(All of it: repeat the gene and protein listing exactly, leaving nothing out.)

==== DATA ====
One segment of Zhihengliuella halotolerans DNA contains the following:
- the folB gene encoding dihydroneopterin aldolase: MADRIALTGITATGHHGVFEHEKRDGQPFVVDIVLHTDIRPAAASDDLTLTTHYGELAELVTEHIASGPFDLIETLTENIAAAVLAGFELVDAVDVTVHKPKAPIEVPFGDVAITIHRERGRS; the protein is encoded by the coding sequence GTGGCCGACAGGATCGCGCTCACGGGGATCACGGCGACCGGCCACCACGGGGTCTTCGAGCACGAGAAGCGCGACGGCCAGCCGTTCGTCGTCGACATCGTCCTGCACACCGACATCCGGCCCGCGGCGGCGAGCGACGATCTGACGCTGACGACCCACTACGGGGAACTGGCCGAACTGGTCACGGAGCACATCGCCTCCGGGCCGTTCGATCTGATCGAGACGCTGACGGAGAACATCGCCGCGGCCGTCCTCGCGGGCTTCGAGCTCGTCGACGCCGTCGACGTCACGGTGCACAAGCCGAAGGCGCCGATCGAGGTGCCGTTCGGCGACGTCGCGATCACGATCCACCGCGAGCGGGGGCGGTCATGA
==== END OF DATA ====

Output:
One segment of Zhihengliuella halotolerans DNA contains the following:
- the folB gene encoding dihydroneopterin aldolase: MADRIALTGITATGHHGVFEHEKRDGQPFVVDIVLHTDIRPAAASDDLTLTTHYGELAELVTEHIASGPFDLIETLTENIAAAVLAGFELVDAVDVTVHKPKAPIEVPFGDVAITIHRERGRS; the protein is encoded by the coding sequence GTGGCCGACAGGATCGCGCTCACGGGGATCACGGCGACCGGCCACCACGGGGTCTTCGAGCACGAGAAGCGCGACGGCCAGCCGTTCGTCGTCGACATCGTCCTGCACACCGACATCCGGCCCGCGGCGGCGAGCGACGATCTGACGCTGACGACCCACTACGGGGAACTGGCCGAACTGGTCACGGAGCACATCGCCTCCGGGCCGTTCGATCTGATCGAGACGCTGACGGAGAACATCGCCGCGGCCGTCCTCGCGGGCTTCGAGCTCGTCGACGCCGTCGACGTCACGGTGCACAAGCCGAAGGCGCCGATCGAGGTGCCGTTCGGCGACGTCGCGATCACGATCCACCGCGAGCGGGGGCGGTCATGA